To help people understand, monosexuals and non-monosexuals alike, what each non-monosexual sexual identity could mean, I made a visual chart. On the Y-axis (vertical axis), the numbers represent genders; 0-10. 0 means no genders. 10 means infinity genders. Each number in-between is self-explanatory. On the X-axis (horizontal axis), there are common non-monosexual sexual identities (Queer, Fluid, Heteroflexible, Homoflexible, Gay/Lesbian-Identified Non-Monosexual, Bisexual/Bi-Romantic, Polysexual/Poly-Romantic, and Pansexual/Pan-Romantic). The blue part of the bar shows the minimum number of genders in which someone can be attracted to with a particular sexual identity. The red part of the bar shows the maximum number of genders in which someone can be attracted to with a that same sexual identity. Like I said, a minimum and maximum number of genders one can be attracted to while using the same sexual identity as someone else is important to relay because not every single person who shares a particular sexual identity are necessarily attracted to the same number of genders, even though that is what some sexual identities may be based upon.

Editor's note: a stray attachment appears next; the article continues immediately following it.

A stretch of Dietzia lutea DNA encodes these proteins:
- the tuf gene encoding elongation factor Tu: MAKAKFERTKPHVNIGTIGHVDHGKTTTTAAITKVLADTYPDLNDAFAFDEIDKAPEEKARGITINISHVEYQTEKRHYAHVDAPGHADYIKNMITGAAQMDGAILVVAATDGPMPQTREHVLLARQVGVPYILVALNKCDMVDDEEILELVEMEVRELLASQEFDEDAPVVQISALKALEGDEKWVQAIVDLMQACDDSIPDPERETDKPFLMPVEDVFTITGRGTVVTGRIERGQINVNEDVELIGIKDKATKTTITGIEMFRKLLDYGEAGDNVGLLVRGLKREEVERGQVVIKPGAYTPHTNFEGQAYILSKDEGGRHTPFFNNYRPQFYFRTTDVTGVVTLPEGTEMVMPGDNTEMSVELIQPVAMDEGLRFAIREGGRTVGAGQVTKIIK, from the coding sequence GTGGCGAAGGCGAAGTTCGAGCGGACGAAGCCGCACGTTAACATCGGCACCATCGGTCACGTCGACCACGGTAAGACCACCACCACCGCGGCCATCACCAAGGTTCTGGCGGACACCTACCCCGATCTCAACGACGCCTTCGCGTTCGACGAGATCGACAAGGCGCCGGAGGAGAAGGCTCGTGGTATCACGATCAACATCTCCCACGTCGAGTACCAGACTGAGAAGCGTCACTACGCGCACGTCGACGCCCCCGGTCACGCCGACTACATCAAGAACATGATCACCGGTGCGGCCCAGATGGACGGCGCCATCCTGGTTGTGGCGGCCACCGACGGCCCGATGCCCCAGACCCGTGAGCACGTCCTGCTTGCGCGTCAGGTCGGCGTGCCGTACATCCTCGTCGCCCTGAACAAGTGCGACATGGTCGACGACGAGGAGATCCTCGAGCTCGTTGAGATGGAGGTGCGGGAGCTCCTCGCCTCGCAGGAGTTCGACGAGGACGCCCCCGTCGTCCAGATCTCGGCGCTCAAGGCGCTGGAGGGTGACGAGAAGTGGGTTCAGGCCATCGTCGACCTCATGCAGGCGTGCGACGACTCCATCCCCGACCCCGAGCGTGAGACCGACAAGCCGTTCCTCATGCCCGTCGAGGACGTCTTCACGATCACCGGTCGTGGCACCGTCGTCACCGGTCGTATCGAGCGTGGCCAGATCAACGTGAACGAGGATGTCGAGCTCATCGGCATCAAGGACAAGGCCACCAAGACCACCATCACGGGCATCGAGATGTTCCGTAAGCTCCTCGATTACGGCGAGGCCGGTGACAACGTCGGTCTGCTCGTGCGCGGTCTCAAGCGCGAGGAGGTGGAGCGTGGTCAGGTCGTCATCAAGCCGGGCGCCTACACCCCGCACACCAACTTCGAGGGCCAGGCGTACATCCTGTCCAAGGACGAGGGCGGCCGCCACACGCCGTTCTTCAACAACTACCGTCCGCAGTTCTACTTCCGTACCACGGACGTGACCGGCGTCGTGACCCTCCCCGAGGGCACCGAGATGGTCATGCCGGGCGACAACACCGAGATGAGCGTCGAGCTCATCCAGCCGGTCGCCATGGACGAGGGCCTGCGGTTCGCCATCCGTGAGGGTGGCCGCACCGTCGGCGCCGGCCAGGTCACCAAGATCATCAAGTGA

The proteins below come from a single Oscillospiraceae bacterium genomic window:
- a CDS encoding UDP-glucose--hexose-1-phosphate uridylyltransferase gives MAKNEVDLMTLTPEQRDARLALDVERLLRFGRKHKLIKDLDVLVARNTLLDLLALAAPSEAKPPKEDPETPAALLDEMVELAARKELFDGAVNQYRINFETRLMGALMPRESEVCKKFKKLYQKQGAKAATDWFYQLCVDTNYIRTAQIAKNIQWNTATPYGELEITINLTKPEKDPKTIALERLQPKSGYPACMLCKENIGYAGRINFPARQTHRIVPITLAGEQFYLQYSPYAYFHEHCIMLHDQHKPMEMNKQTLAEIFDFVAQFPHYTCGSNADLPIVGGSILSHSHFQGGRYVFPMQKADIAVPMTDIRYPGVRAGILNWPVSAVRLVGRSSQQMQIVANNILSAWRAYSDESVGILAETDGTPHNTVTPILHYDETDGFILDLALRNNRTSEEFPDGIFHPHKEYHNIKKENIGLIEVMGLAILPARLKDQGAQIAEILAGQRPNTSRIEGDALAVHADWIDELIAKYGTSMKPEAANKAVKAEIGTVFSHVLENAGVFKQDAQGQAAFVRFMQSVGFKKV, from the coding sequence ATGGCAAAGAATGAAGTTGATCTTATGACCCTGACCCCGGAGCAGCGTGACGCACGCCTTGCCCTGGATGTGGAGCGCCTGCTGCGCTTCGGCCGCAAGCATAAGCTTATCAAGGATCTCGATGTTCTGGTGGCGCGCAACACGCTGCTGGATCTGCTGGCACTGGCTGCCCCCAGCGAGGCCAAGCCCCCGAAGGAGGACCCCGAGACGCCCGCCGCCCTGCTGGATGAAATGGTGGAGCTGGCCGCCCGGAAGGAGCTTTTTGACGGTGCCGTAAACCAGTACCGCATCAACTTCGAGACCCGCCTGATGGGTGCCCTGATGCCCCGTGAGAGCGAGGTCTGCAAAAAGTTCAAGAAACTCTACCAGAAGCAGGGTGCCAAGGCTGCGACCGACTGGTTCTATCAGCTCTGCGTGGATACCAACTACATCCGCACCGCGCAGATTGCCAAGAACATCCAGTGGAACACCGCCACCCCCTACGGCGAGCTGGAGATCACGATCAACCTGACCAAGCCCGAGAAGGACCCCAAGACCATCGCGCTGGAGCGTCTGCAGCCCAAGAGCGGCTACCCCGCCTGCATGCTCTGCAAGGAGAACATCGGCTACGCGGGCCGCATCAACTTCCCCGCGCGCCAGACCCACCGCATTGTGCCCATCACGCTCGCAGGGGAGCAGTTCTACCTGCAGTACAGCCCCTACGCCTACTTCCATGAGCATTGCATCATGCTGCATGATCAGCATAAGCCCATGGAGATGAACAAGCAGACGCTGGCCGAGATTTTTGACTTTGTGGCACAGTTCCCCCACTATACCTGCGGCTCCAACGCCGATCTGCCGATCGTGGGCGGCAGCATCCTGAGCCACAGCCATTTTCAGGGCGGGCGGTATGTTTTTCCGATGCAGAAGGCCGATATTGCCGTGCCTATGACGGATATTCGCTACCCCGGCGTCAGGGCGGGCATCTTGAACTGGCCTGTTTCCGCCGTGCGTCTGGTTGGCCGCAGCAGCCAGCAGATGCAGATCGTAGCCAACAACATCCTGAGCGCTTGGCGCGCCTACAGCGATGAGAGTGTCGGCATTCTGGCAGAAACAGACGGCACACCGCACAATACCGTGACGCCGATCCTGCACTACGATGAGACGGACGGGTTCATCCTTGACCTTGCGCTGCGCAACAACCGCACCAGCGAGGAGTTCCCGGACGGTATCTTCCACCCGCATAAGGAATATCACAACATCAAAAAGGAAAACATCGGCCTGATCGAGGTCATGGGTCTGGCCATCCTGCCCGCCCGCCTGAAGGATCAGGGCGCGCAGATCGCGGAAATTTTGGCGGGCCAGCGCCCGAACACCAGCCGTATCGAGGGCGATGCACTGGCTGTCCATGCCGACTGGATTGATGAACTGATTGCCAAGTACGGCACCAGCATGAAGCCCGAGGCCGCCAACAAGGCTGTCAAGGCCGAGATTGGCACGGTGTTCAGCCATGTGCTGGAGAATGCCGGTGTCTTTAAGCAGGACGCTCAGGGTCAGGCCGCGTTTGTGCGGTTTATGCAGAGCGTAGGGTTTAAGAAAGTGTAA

The term queer is a vague term and can be used by asexuals, gays, lesbians, and bisexuals and any other non-monosexual. I made sure I used it in my chart, because while it is not specific as a non-monosexul identity, many non-monosexuals identify as queer in addition to and often times instead of any other non-monosexual term. Someone using the label queer could be described as asexual, which is why I put the minimum gender attraction as 0. Queer is also used by a lot of non-monosexuals and non-monosexuals can potentially be attracted to infinity number of genders (not to mention that the term queer is very vague in regard to what genders/how many genders someone is attracted to), which is why 10 (representing infinity in this chart) is the maximum gender attraction.